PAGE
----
Parental alienation is an unfortunate, yet not uncommon, occurrence during a divorce where a separating couple has one or more children. The following considers what parental alienation is, how it can affect your child, your rights to custody, and how to avoid it. If you are separating, divorcing, or have questions about child custody or visitation rights in Illinois, an experienced family law attorney can provide more insight.
What Is Parental Alienation?
Parental alienation occurs when one parent—either intentionally or unintentionally—affects the psyche of a his or her child(ren) to the effect that the child(ren) emotionally rejects the other parent. Typically, parental alienation occurs when one parent continuously disparages the other parent to the extent that the relationship between the other parent and the child is severely affected and impaired.
The Effects of Parental Alienation on a Child
Parental alienation can be extremely detrimental to a child’s mental and psychological health. In fact, many psychologists even consider parental alienation to be abusive to children. Parental alienation may lead to severe negative consequences for the child, including:
· Behavioral issues;
· Hesitancy in trusting others;
· Poor self-esteem; and
· Substance abuse and addiction problems.
Parental Alienation and Child Custody
In addition to affecting your child’s psychological wellbeing, parental alienation may also affect your child custody arrangement. This is because, per the Illinois Marriage and Dissolution of Marriage Act, the court must consider the “the willingness and ability of each parent to facilitate and encourage a close and continuing relationship between the parent and the other child” when making a child custody determination.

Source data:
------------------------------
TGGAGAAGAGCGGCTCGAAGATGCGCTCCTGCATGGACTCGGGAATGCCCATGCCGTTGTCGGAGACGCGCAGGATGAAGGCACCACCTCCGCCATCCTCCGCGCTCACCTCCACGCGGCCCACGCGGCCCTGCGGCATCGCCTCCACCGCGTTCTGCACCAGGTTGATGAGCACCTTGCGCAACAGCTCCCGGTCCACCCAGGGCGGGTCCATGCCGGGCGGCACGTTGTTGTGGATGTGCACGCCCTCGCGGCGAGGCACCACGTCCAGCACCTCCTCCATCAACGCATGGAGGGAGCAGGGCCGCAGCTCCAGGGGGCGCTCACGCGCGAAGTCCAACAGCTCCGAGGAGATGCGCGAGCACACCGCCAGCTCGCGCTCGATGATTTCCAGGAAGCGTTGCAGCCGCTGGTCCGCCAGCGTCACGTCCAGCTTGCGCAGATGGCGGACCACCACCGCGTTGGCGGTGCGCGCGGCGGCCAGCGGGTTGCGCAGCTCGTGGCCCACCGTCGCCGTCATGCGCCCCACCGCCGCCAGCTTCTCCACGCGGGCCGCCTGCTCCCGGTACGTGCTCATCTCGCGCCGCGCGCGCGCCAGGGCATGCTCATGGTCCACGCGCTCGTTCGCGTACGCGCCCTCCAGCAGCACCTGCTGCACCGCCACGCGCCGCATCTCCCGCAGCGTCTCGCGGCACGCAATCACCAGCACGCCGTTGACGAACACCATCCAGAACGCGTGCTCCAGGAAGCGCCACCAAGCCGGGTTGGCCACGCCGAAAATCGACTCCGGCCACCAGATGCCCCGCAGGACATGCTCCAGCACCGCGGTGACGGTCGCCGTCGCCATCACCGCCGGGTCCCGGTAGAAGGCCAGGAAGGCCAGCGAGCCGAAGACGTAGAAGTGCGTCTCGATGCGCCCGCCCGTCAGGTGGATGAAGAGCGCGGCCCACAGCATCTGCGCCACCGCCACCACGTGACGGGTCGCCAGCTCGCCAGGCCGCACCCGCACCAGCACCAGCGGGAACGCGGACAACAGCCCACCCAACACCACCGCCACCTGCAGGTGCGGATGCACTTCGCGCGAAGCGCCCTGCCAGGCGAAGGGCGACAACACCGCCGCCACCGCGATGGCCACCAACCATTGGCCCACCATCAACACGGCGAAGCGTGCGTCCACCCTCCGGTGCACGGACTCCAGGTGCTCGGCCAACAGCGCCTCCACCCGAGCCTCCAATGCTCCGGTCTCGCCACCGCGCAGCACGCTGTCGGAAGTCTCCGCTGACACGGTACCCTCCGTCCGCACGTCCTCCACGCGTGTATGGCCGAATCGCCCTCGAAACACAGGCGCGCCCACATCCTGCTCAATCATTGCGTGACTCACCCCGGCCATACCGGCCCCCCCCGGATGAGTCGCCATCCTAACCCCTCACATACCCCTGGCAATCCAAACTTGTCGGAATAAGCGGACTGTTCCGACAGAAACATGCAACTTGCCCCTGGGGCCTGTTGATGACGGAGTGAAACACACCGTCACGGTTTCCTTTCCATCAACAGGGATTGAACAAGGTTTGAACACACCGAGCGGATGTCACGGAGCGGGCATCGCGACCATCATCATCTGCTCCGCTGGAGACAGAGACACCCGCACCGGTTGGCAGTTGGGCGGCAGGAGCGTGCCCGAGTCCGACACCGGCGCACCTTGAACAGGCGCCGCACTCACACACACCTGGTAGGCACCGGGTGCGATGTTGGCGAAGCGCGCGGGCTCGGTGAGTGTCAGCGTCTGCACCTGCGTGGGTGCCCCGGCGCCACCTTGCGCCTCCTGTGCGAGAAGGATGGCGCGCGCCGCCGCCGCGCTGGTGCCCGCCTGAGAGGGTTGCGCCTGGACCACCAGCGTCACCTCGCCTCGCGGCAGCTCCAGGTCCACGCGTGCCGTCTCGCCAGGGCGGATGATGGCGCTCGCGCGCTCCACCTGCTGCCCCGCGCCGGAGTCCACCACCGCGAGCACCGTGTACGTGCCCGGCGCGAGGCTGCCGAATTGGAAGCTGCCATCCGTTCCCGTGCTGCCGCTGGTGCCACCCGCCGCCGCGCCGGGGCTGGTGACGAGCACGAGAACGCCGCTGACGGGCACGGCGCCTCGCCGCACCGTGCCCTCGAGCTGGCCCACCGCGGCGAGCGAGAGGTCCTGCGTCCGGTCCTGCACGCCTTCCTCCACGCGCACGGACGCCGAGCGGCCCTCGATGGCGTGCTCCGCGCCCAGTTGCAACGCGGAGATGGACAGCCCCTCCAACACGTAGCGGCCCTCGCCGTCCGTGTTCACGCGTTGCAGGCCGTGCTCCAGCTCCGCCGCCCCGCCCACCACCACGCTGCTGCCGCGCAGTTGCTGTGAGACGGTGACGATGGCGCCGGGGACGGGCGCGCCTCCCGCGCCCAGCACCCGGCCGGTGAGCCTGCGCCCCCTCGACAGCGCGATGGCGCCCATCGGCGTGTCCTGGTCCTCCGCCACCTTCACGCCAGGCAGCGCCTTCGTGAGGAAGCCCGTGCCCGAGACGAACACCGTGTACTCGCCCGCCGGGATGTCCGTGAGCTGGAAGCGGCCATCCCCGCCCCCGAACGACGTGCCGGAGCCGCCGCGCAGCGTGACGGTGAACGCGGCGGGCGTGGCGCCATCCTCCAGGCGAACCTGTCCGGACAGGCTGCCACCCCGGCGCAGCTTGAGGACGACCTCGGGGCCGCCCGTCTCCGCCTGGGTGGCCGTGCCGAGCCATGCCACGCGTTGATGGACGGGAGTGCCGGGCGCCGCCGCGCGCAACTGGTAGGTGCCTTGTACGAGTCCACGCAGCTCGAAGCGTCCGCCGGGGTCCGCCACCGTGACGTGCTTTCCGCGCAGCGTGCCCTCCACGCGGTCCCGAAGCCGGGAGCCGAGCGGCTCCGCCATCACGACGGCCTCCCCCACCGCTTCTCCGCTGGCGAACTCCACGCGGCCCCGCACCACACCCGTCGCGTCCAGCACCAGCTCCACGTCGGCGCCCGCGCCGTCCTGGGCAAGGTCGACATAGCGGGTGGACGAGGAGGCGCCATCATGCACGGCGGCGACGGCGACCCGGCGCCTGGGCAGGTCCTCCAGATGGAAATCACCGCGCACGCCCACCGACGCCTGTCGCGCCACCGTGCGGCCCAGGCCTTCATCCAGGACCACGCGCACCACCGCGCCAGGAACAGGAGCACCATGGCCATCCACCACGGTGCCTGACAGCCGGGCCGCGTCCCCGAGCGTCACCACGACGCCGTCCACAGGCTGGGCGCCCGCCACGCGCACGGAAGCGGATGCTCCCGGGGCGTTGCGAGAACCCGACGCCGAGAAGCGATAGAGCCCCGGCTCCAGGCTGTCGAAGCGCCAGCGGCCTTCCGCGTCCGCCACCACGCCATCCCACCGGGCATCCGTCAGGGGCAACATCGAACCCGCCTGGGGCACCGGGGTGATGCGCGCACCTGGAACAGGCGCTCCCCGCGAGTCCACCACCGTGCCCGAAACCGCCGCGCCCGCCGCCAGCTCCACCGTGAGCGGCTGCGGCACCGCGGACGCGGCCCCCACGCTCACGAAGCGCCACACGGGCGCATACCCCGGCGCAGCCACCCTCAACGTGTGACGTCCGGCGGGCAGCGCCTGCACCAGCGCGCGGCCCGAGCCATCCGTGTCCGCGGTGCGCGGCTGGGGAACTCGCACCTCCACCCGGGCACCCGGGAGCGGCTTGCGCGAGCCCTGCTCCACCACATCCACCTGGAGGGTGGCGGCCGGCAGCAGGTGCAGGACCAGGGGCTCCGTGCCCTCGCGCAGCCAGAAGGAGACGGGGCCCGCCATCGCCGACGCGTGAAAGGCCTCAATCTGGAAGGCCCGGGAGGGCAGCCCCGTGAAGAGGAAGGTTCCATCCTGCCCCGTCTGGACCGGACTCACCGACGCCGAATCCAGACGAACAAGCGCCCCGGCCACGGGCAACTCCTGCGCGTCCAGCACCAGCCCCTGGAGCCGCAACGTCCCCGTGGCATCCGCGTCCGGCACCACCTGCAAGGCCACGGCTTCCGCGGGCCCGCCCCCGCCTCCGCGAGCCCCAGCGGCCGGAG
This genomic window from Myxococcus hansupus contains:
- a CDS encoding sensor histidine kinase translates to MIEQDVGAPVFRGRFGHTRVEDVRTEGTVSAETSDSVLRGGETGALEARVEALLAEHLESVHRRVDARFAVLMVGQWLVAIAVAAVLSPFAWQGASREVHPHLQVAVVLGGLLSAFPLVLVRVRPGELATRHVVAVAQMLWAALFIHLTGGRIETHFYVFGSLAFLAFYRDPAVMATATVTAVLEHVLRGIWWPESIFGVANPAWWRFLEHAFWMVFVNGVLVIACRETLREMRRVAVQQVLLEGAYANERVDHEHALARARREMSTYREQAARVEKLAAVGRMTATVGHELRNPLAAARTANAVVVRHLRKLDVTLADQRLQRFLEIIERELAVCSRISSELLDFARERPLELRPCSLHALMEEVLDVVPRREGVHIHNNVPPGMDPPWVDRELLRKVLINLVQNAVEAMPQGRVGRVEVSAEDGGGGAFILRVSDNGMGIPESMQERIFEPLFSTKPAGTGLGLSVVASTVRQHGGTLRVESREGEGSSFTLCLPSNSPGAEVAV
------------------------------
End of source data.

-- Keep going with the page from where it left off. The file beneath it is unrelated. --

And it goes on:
How to Avoid Parental Alienation
When you are going through a divorce or custody battle, it is likely that you will be suffering from a wide range of emotions, ranging from stress to anger to sadness. While these emotions can feel overwhelming, it is imperative that you do not share them with your child; doing so can make the child feel guilty, depressed, anxious, or as if he or she is to blame for your feelings. Of course, it can also lead your child to believe that your child’s other parent is responsible for your emotions.
In addition to shielding your child from your own emotions and feelings about divorce or custody, it is also important that you make an effort to refrain from bad-mouthing or belittling your spouse in front of your child. You should also never make your child feel guilty about enjoying spending time with the other parent, or loving you both equally.
Never ask a child to make a choice about with whom s/he wants to live with or whom s/he loves more. And, make your best effort possible to always behave civilly with your ex-spouse when your child is present; failing to do so can have extremely negative repercussions for your child.
Consult with a Family Law Attorney in Illinois Today
You do not have to file a divorce or seek custody of your child on your own – an experienced and passionate Illinois family law attorney can help. To learn more about parental alienation and how it may affect your child and your custody rights, consult with the team at Fay, Farrow & Associates, P.C. today. Call us now at 630-961-0060.